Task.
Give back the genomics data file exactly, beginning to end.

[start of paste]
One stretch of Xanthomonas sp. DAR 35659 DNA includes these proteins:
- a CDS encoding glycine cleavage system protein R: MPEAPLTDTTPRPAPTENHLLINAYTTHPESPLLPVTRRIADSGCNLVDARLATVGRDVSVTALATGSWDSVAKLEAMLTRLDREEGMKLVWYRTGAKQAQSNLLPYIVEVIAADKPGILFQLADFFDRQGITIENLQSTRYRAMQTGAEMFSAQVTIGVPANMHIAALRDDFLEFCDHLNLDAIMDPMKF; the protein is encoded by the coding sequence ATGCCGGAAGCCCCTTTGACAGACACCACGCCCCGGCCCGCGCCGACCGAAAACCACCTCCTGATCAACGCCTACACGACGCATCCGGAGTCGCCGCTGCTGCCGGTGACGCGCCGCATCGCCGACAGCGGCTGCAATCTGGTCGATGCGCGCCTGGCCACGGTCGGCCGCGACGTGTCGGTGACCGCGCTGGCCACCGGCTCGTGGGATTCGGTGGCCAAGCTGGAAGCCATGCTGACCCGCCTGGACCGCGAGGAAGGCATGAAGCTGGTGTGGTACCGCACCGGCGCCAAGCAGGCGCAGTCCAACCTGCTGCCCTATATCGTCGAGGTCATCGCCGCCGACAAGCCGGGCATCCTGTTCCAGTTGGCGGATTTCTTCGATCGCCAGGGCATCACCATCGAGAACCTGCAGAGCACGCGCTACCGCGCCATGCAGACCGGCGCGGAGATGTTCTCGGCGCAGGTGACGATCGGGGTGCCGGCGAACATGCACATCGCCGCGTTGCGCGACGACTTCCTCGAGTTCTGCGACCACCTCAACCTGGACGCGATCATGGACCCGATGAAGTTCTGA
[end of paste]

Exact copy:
One stretch of Xanthomonas sp. DAR 35659 DNA includes these proteins:
- a CDS encoding glycine cleavage system protein R: MPEAPLTDTTPRPAPTENHLLINAYTTHPESPLLPVTRRIADSGCNLVDARLATVGRDVSVTALATGSWDSVAKLEAMLTRLDREEGMKLVWYRTGAKQAQSNLLPYIVEVIAADKPGILFQLADFFDRQGITIENLQSTRYRAMQTGAEMFSAQVTIGVPANMHIAALRDDFLEFCDHLNLDAIMDPMKF; the protein is encoded by the coding sequence ATGCCGGAAGCCCCTTTGACAGACACCACGCCCCGGCCCGCGCCGACCGAAAACCACCTCCTGATCAACGCCTACACGACGCATCCGGAGTCGCCGCTGCTGCCGGTGACGCGCCGCATCGCCGACAGCGGCTGCAATCTGGTCGATGCGCGCCTGGCCACGGTCGGCCGCGACGTGTCGGTGACCGCGCTGGCCACCGGCTCGTGGGATTCGGTGGCCAAGCTGGAAGCCATGCTGACCCGCCTGGACCGCGAGGAAGGCATGAAGCTGGTGTGGTACCGCACCGGCGCCAAGCAGGCGCAGTCCAACCTGCTGCCCTATATCGTCGAGGTCATCGCCGCCGACAAGCCGGGCATCCTGTTCCAGTTGGCGGATTTCTTCGATCGCCAGGGCATCACCATCGAGAACCTGCAGAGCACGCGCTACCGCGCCATGCAGACCGGCGCGGAGATGTTCTCGGCGCAGGTGACGATCGGGGTGCCGGCGAACATGCACATCGCCGCGTTGCGCGACGACTTCCTCGAGTTCTGCGACCACCTCAACCTGGACGCGATCATGGACCCGATGAAGTTCTGA